Héctor Moreira Rodríguez
Professional Board Member
Pemex
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View from the Top

Bringing Innovation to Pemex to Increase Production

Tue, 01/22/2013 - 13:33

Q: The level of technological prowess is a critical success factor for any oil and gas producer. What has been done in order to bring further innovation to Pemex?

A: Last year, Pemex approved its Strategic Technology Plan and some of the first projects are already in progress. For example, we have prioritized shale gas, making the largest investment in one project in Pemex’s history, and we are starting to see the results of this investment. However, its outcome will all depend fully on the energy reform, because if shale gas is opened to private investment, then the entire technology plan for shale gas will have to be revaluated. For this reason we are currently trying to predict how the new energy reform will eventually unfold, even though these predictions are di·cult to impossible to make, in order to allocate the necessary economic resources for the technologies needed in each field.

I believe Pemex has done a great job in its naturally fractured reservoirs, becoming world leaders in this area. Nonetheless, in non-fractured onshore fields like Chicontepec – where we have invested a lot of money, resources, and time – we have not been as successful. Regarding shale gas, since we are just beginning to enter into this field, we still have to decide the where, when, what, and how, but due to its potential, I truly believe shale gas can be the future of Mexico.

Q: What is the role of the field development division in the innovation process within Pemex?

A: The structural change and the creation of the development division are extremely important, but it is at the end of the chain. What has changed the most at Pemex is the perception of the importance of technology, what it can o†er, and the value it brings to the company. In the past, Pemex would sign a contract with a private company and would only be concerned with the end result, such as well depth or number of pumps installed. However, Pemex has evolved to become more involved in what technologies will be used, always specifying in the contracts the di†erent expectations the company has for each technology and the importance of training Pemex personnel.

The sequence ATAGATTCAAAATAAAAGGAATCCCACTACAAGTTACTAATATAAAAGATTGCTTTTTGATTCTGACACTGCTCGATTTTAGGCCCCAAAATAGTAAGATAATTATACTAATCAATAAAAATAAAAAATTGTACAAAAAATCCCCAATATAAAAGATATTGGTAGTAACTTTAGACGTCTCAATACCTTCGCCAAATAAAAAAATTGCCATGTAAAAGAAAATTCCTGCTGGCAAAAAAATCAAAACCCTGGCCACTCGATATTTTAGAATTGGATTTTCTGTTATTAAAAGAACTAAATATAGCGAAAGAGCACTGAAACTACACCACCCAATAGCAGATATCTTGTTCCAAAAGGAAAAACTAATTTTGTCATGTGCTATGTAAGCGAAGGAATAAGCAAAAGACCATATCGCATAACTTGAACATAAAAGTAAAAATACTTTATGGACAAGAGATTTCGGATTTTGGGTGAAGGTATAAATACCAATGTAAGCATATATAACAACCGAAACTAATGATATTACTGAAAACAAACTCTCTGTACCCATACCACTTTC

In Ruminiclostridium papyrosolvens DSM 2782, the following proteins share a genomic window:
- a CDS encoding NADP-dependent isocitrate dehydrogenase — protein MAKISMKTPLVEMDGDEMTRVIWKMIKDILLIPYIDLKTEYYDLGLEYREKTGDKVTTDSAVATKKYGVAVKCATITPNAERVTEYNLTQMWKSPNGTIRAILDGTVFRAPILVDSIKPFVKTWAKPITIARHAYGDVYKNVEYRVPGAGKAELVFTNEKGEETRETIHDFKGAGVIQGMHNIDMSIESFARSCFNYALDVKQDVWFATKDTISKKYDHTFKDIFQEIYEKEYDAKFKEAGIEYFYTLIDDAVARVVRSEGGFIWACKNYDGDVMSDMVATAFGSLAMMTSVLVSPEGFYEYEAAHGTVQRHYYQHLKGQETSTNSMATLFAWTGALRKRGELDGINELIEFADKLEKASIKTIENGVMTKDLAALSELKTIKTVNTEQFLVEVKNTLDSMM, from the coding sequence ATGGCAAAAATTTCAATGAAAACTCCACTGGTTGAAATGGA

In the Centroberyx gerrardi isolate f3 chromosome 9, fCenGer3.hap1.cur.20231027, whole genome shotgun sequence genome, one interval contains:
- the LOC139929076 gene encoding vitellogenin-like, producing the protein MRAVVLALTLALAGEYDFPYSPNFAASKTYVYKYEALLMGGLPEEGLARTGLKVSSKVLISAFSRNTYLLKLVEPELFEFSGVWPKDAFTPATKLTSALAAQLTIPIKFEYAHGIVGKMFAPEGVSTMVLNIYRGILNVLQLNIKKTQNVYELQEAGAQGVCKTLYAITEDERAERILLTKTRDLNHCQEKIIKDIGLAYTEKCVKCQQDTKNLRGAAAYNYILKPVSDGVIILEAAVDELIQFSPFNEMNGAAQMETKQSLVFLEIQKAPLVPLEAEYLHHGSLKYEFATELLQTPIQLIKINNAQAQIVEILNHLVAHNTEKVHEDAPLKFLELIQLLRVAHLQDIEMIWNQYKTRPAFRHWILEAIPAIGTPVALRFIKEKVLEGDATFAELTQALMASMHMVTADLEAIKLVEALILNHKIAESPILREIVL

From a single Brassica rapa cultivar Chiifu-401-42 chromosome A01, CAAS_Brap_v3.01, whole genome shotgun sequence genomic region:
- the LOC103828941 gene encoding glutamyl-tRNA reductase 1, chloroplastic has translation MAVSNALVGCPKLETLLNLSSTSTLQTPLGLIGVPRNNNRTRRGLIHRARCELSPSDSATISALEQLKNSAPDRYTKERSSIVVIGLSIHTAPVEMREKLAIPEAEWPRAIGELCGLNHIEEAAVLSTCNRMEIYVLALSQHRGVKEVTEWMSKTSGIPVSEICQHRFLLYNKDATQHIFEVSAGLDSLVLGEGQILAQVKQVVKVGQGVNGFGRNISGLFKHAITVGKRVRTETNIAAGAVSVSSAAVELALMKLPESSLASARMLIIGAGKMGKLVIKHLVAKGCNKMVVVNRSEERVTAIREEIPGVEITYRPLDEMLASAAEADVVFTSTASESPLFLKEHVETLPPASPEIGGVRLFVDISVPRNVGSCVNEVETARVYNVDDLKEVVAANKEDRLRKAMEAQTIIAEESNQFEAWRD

Q: How does Pemex make sure that new technologies introduced in Mexico result in knowledge and technology spillovers that create additional value for the company?

A: If we change the incentives we will be attracting di†erent types of companies. In the end it has to do with your contracting scheme and the incentives you give companies to come and work in Mexico. Regarding technology spillover, we have to make sure that technology is not simply a means to an end, but rather, a means to educate and train Mexicans, so that in the future we will not depend solely on private companies for high-end technological projects.

Q: How can the recent change in Pemex’s purchasing scheme, and the introduction of framework agreements, potentially improve access to technology for Pemex?

A: The change is already there, but it has taken people some time to understand the importance of this change in the purchasing scheme, which will truly help Pemex in acquiring new technologies, by making the purchasing process more transparent and the technology transfers smoother.

In the past, Pemex was very limited in terms of gaining access to new technologies, but Pemex is currently using a purchasing system based on incentives, which is a more sophisticated system that allows us to acquire the best technologies while rewarding companies appropriately. Essentially, through this new purchasing scheme we are incentivizing the return on investment for companies o†ering technology.

Q: How can Pemex use the integrated service contracts to attract new technology and increase production?

A: We have to create competition by attracting more companies to compete for contracts. If instead of having three companies bidding for a contract we had 10, we would be creating more competition, lowering prices, and creating additional value for Pemex and the Mexican oil and gas industry, which is the aim of the third round of integrated service contracts. Besides, even though these integrated service contracts have limitations, they still o†er great opportunities based on incentives.